New York Photo Review
Volume 4 Issue 39 October 8 to 15, 2013

The Genetic Wars by Barbara Confino

Depression Porn
Richard Kern
Medicated, etc.
John D. Roberts

Photo by Richard Kern . Source: Richard Kern, "Valium / Jasminelle" 2012

It has been almost thirty years since Kern's wild beginnings in Manhattan's East Village. In the company of Lydia Lunch, Nick Zedd, Sonic Youth and Henry Rollins, Kern set out on a quest to offend, exploit, and enlighten the underground film scene. Bathed in blood and bodily fluids, Kerns' subjects seemed desperate to seek out the darkest parts of their nature. With the film “Fingered,” Kern solidified his place in the artworld by being booed off stage at the 1986 Berlin Film Festival, where he was set to screen before John Waters' Hairspray.

In the years that followed, Kern would come to embrace his role as an artworld outcast, exploiting his own sex life by driving it to extremes and then juxtoposing it to ideas of sex presented in modern mainstream cinema of the time. Willing participants would partake in rape fantasies and narrative fictional hardcore snuff films, exploring the realms of sadomasochism, necrophelia and drug abuse. In a movement Nick Zedd would coin “The Cinema of Transgression,” Kern and company created works that were passed around quietly in small circles among NYC's Lower East Side, totally unaware that they would one day come to be celebrated for the way in which they pushed the limits of what a modern audience was willing to endure.

That said, thirty years have changed both the artist and the neighborhood that fostered his creativity. Gone are the bombed out blocks, squatters and punk venues of Regan's Manhattan. Seeming to follow suit, the work displayed in the Feature gallery on Allen St. shows almost no evidence of Kerns' journey to the bottom of this place decades ago. Gone, too, are the images of gratuitous torture pornography and tremendously irresponsible use of needles during Manhattan's AIDS crisis. As the title of the exhibition would imply, viewers are exposed to an artist sedated.

Photo by Richard Kern . Source: Richard Kern, Installation of video trailer for “Medicated," 2013

Keeping things simple with a mere twelve images, paired with a 27 minute documentary titled “Medicated,” the presentation here feels minimal, sanitized. Welcoming onlookers to the space are three stoned women from Kern's book “Contact High,” which is available for purchase inside and whose images were originally intended to be the showcase of this exhibition. According to the owner and director of Feature Inc., Kern himself expressed a greater interest in showing images from his new project.

Inspired perhaps by the self medication of the subjects found in “Contact High,” the video “Medicated,” as well as the images that accompany it, focus on ambiguously aged 'girls next door,' and the numerous medications that anchor their existence. Alongside the filmed interviews are four portraits of women from the film, each one taken in the subject's bathroom, surrounded by the clutter of their daily grooming products and holding in their raised hands the prescriptions they are currently taking - the bottles clearly legible. The matter of fact presentation of these women is surprisingly difficult to pin down. The subjects simultaneously read as prescription drug advertisements, American Apparel Billboards, and mugshots. The positioning of the girls with their hands in the air has the subtle effect of making them look as if they've been caught. They are totally exposed: viewers are able to see clearly even what runs through the blood inside of them. We are reminded by the titling of each piece that the girls are identified by the bottles that they are holding.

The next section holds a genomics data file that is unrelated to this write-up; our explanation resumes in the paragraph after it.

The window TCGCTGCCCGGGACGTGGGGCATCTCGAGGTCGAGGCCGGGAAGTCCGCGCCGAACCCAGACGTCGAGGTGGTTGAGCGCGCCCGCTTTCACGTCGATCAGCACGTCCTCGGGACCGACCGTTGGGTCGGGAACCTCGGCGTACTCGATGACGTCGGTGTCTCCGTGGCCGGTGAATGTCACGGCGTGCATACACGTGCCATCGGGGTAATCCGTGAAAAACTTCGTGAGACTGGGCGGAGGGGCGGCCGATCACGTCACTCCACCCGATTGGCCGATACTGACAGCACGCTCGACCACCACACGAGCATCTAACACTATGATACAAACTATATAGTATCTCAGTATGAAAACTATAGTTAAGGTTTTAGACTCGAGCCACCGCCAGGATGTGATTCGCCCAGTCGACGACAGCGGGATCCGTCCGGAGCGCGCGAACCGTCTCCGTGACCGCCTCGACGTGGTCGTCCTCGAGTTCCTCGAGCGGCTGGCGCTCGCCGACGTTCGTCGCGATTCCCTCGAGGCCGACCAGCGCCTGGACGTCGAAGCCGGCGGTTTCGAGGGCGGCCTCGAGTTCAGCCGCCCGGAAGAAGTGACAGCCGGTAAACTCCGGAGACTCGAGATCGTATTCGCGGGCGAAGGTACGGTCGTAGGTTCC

Photo by Richard Kern . Source: Richard Kern, "Chaima dbl," 2013

On the opposite wall hang five portraits of a somewhat different nature. Here Kern has taken two images of each subject – one donning a simple white blouse and one topless –laid one over the other to produce the effect of a slightly off center double exposure. The colors here exist only in midtones, with no strong whites or blacks. The effect here would be off putting if it weren't so clearly intentional. Kern's careful hand ensures that this odd tonal manipulation has the effect of blending the two images in a way that makes the two seem to exist in the same space at the same moment. Gazing into the beautiful faces of these women, it becomes hard not to wonder what they carry with them beneath the surface.

One thing that has been maintained in Kern's work over the years is his profound interest in knowing what lies beyond the beautiful facades he captures. Kern is exploring the impossibility of perfection. He begs viewers to question their own less than desireable attributes and forces them to wonder what made them so different from his degenerates to begin with.

Richard Kern
Medicated, etc.

Feature, Inc.
131 Allen St.
Lower Manhattan - East         Map

212 675 7772

Wednesday, September 4 to
Saturday, October 12, 2013
Hours: Wed - Sat 12 to 6; Sun 1 to 6

Making Caribbean Dance by Susanna Sloat